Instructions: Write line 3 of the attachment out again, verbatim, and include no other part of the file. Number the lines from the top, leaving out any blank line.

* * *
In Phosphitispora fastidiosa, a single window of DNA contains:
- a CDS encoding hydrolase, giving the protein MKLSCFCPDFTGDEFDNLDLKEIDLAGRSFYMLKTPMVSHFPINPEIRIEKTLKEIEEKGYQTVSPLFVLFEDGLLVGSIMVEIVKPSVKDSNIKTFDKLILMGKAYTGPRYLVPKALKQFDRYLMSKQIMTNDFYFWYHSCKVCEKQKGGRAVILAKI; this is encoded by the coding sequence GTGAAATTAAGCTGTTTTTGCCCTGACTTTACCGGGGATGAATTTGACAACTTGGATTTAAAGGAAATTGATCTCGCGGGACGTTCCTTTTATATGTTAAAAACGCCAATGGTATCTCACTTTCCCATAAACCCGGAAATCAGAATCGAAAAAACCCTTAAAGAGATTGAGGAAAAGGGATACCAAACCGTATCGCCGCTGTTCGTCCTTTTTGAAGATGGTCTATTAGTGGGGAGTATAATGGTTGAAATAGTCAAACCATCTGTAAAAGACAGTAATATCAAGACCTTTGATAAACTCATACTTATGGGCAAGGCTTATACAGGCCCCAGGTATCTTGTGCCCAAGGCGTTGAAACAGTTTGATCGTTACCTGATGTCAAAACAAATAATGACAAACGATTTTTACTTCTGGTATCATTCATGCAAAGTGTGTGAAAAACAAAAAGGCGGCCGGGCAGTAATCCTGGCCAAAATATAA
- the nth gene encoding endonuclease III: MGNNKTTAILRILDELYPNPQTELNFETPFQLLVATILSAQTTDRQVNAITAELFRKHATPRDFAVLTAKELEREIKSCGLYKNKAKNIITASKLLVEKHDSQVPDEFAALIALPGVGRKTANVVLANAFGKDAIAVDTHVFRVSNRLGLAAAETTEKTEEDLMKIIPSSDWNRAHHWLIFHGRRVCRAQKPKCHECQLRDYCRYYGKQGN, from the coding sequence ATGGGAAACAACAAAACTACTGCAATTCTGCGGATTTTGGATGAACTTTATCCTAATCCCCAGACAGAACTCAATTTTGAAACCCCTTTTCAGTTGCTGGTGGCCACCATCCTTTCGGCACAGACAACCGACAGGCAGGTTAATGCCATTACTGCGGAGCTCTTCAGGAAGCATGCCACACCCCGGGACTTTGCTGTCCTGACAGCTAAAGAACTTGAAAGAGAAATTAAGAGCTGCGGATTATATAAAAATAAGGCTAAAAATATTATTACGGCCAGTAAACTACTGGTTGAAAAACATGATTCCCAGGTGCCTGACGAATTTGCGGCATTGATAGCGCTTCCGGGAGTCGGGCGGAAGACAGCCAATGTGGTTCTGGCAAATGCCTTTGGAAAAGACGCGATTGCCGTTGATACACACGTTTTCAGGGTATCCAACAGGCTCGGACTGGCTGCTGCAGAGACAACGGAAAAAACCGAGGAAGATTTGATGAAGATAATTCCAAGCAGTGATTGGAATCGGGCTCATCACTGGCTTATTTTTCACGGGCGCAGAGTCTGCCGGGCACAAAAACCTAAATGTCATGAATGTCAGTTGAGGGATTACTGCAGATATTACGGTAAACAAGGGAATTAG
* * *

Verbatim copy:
- the nth gene encoding endonuclease III: MGNNKTTAILRILDELYPNPQTELNFETPFQLLVATILSAQTTDRQVNAITAELFRKHATPRDFAVLTAKELEREIKSCGLYKNKAKNIITASKLLVEKHDSQVPDEFAALIALPGVGRKTANVVLANAFGKDAIAVDTHVFRVSNRLGLAAAETTEKTEEDLMKIIPSSDWNRAHHWLIFHGRRVCRAQKPKCHECQLRDYCRYYGKQGN, from the coding sequence ATGGGAAACAACAAAACTACTGCAATTCTGCGGATTTTGGATGAACTTTATCCTAATCCCCAGACAGAACTCAATTTTGAAACCCCTTTTCAGTTGCTGGTGGCCACCATCCTTTCGGCACAGACAACCGACAGGCAGGTTAATGCCATTACTGCGGAGCTCTTCAGGAAGCATGCCACACCCCGGGACTTTGCTGTCCTGACAGCTAAAGAACTTGAAAGAGAAATTAAGAGCTGCGGATTATATAAAAATAAGGCTAAAAATATTATTACGGCCAGTAAACTACTGGTTGAAAAACATGATTCCCAGGTGCCTGACGAATTTGCGGCATTGATAGCGCTTCCGGGAGTCGGGCGGAAGACAGCCAATGTGGTTCTGGCAAATGCCTTTGGAAAAGACGCGATTGCCGTTGATACACACGTTTTCAGGGTATCCAACAGGCTCGGACTGGCTGCTGCAGAGACAACGGAAAAAACCGAGGAAGATTTGATGAAGATAATTCCAAGCAGTGATTGGAATCGGGCTCATCACTGGCTTATTTTTCACGGGCGCAGAGTCTGCCGGGCACAAAAACCTAAATGTCATGAATGTCAGTTGAGGGATTACTGCAGATATTACGGTAAACAAGGGAATTAG